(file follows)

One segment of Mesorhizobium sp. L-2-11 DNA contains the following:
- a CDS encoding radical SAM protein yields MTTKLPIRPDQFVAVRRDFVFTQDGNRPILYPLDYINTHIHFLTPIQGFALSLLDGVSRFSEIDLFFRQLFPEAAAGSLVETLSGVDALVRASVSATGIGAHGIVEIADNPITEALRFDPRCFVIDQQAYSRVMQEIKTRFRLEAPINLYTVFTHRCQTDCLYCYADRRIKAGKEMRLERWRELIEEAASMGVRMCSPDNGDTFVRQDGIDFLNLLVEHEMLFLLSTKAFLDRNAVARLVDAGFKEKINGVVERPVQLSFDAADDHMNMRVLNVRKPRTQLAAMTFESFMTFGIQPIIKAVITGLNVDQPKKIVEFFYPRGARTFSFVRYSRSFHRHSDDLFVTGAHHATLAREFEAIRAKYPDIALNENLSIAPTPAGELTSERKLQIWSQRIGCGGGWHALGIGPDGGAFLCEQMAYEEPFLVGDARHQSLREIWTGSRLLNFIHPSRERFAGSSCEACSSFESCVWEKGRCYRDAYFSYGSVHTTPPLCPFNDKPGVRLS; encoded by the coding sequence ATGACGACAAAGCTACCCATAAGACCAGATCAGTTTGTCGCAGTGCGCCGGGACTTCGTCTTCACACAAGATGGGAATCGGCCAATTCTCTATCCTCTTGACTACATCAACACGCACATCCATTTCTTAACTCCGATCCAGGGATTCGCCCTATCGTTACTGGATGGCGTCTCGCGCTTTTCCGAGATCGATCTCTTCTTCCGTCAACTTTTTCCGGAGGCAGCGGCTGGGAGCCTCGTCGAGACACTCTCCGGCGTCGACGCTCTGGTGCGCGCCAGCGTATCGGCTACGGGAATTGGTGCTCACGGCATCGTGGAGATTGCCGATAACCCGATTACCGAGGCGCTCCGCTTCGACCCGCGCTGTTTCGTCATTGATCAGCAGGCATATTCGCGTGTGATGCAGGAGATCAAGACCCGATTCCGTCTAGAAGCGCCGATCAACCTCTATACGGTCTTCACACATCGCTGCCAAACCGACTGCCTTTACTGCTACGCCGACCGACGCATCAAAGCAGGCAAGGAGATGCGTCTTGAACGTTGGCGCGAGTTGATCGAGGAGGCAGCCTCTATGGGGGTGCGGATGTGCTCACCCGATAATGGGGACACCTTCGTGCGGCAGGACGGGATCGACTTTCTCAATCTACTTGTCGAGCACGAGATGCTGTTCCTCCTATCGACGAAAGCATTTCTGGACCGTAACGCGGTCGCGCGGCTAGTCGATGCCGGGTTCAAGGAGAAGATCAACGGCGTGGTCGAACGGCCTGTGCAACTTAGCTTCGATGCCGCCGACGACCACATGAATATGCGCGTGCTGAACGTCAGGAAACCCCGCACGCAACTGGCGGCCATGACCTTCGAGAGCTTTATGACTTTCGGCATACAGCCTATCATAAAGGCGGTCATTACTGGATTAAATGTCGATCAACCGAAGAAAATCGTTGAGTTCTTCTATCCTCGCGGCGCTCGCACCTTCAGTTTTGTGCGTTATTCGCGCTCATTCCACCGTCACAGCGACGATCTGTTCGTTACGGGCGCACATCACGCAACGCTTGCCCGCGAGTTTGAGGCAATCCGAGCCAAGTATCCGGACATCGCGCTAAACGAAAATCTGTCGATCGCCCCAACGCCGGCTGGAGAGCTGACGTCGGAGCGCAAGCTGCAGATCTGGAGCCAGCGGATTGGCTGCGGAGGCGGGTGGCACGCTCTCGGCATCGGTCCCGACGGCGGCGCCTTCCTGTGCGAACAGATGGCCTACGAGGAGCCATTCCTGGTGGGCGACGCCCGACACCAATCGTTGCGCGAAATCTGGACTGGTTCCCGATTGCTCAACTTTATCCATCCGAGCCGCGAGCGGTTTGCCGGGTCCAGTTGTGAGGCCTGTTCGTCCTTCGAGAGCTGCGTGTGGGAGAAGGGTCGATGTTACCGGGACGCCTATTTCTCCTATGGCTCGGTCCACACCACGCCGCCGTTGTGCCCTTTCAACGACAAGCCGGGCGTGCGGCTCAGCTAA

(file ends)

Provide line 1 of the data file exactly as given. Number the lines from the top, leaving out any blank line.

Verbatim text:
One segment of Mesorhizobium sp. L-2-11 DNA contains the following: